Twelve persons are known to have perished - some carried away by the waves of the lake, others crushed beneath their collapsing houses. Thus the beautiful town of Taal remains a deserted wilderness and reduced to the utmost misery, while once it was one of the richest and most flourishing places. In the villages to the west of the lake, which were the greater and better part, all the houses have either collapsed under the load of material which had been piled upon them or have disappeared completely, swept away by the waves which in these places were so violent that they dug three ditches or channels, too wide and deep to be forded, and thus rendered impassable the road which joins the town with Balayan. In other parts of the lake shore have likewise opened many cracks and occurred very extensive slides. The worst of all is, that, the mouth of the river Pansipit having been blocked, the lake is rising and invading the towns of Lipa and Tanauan, both being on the lowest level, and inundating their buildings. All the animals of whatever kind have perished, some by being buried, others by drowning, the rest by starving, as not a green blade remained anywhere.

The same fate as Taal has befallen the towns of Lipa, Tanauan, and so much of Sala as still existed. These towns, together with Taal, lay around the lake, being situated within easy reach of it, and less than one league [4 kilometers] from the volcano. The bulk of the population left this neighborhood and settled in more distant places. Thus out of 1200 taxpayers whom Taal contained formerly, hardly 150 remain in the poorest and least respectable villages, which suffered little from the rain of ashes.

Crater Lake & Vulcan Point

Volcano Island contains a lake about 2 km across, called Crater Lake. Within Crater Lake is another small volcanic island, called Vulcan Point. Vulcan Point is frequently cited in the Philippines as the world's largest volcanic island within a lake on an island within a lake on an island, namely, Vulcan Point within Crater Lake, on Taal Island within Lake Taal, on the island of Luzon.

Eruption precursors at Taal

In light of its proximity to populated areas and violent eruptive history, Taal has been designated one of sixteen Decade Volcanoes, making it a focus for research efforts and disaster mitigation plans. While seismic activity is a common precursor to eruptive activity, another useful indicator at Taal is the temperature of Lake Taal. Before the 1965 eruption began, the lake's temperature rose to several degrees above normal. However, the lake's temperature does not always rise before an eruption. Before some eruptions, the dissolution of acidic volcanic gases into the lake has resulted in the death of large numbers of fish and animals.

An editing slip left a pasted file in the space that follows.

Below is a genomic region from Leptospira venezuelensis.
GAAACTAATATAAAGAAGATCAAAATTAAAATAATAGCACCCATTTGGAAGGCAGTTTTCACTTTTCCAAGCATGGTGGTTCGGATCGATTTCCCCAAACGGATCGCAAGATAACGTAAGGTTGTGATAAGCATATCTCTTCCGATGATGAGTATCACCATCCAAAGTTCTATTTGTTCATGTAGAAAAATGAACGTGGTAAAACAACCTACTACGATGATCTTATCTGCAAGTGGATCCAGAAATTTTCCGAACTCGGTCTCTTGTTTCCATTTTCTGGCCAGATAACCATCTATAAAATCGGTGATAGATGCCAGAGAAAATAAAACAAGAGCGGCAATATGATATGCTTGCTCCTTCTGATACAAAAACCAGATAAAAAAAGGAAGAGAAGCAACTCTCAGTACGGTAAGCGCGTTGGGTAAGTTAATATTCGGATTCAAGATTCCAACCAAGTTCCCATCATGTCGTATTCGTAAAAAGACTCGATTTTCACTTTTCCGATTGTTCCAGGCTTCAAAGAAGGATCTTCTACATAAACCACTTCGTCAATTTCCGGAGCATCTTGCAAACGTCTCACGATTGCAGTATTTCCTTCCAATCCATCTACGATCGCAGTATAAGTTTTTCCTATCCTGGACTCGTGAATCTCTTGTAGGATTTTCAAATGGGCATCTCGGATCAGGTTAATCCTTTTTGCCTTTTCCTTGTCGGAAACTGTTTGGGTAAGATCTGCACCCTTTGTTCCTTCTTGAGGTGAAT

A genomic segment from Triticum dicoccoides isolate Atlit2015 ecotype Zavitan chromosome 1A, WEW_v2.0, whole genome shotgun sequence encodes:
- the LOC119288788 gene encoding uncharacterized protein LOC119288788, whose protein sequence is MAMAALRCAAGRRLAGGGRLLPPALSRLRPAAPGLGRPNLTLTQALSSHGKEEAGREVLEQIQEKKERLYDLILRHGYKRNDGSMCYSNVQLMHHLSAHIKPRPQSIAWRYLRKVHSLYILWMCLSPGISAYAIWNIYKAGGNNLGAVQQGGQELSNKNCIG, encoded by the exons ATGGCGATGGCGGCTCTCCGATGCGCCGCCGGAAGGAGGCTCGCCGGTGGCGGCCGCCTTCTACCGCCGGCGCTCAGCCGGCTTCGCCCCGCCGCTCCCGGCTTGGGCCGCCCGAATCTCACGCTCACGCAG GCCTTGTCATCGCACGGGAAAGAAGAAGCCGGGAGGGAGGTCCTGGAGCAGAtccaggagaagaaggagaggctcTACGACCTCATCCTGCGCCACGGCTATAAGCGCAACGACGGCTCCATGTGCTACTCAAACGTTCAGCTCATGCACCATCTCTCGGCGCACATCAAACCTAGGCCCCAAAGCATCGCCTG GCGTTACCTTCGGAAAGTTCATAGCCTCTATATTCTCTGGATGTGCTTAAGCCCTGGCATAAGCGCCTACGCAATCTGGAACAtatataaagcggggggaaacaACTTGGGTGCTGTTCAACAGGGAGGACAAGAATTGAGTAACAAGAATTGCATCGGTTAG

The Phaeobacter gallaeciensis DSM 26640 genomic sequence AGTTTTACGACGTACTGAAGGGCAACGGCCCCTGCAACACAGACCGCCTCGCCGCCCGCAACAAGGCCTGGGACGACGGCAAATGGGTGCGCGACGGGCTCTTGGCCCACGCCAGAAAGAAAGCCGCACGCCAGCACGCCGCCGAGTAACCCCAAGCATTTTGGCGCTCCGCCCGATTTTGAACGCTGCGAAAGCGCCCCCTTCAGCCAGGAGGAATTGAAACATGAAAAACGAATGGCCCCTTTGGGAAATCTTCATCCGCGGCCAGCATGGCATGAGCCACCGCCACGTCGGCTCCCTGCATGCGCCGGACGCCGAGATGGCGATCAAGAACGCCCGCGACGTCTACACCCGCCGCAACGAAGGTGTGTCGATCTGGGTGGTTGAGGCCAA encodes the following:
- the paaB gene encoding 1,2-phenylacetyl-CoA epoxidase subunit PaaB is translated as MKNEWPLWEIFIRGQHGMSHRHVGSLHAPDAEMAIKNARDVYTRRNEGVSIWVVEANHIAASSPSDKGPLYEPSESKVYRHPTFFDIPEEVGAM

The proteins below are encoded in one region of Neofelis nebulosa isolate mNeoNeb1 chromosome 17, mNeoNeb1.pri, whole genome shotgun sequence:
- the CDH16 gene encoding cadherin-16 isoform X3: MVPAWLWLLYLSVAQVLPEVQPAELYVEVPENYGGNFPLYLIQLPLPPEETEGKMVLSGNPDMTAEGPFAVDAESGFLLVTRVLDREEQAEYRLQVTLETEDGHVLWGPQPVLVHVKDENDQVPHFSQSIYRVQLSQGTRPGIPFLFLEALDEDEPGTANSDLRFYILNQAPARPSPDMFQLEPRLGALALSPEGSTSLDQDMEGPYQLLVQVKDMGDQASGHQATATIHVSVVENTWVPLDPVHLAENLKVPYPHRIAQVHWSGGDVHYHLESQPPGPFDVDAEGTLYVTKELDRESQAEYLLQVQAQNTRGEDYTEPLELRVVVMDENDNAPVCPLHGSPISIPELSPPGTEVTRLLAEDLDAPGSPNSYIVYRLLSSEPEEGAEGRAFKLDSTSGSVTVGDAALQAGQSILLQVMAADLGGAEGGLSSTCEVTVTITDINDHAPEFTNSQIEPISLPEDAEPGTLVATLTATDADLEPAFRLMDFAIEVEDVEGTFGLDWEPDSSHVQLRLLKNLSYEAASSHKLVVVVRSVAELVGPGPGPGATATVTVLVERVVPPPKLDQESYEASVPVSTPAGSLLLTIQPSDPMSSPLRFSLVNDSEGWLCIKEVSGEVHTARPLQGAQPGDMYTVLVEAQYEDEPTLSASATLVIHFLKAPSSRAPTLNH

Earthquake precursors, Taal region

Volcanologists measuring the concentration of radon gas in the soil on Volcano island measured an anomalous increase of the radon concentration by a factor of six in October 1994. This increase was followed 22 days later by a magnitude 7.1 earthquake on November 15, centred about 50 km south of Taal, off the coast of Luzon.

A typhoon had passed through the area a few days before the radon spike was measured, but when Typhoon Angela, one of the most powerful to strike the area in ten years, crossed Luzon on almost the same track a year later, no radon spike was measured. Therefore, typhoons were ruled out as the cause, and there is strong evidence that the radon originated in the stress accumulation preceding the earthquake.


Wednesday, November 3, 2010

Smith Volcano - Cagayan

Smith Volcano, also known as Mount Babuyan, is a stratovolcano on one of the Babuyan Islands off northern Luzon island in the Philippines.

Physical features
The sparsely-vegetated cinder cone is 688 meters high with a base diameter of 4.5 km.

Smithsonian Institution's Global Volcanism Program reports that there may be five Pleistocene-to-Holocene volcanic centers on Babuyan de Claro Island. The largest is Babuyan Claro, also known as Mt. Pangasun, an active stratovolcano with two summit craters 300 and 400 m in diameter. Smith Volcano is 4 km northwest of Babuyan Claro and is the youngest volcano on the island.

Askedna Hot Spring is located at the southern base of Babuyan Claro.

Smith Volcano has erupted six times, the last of which was in 1924.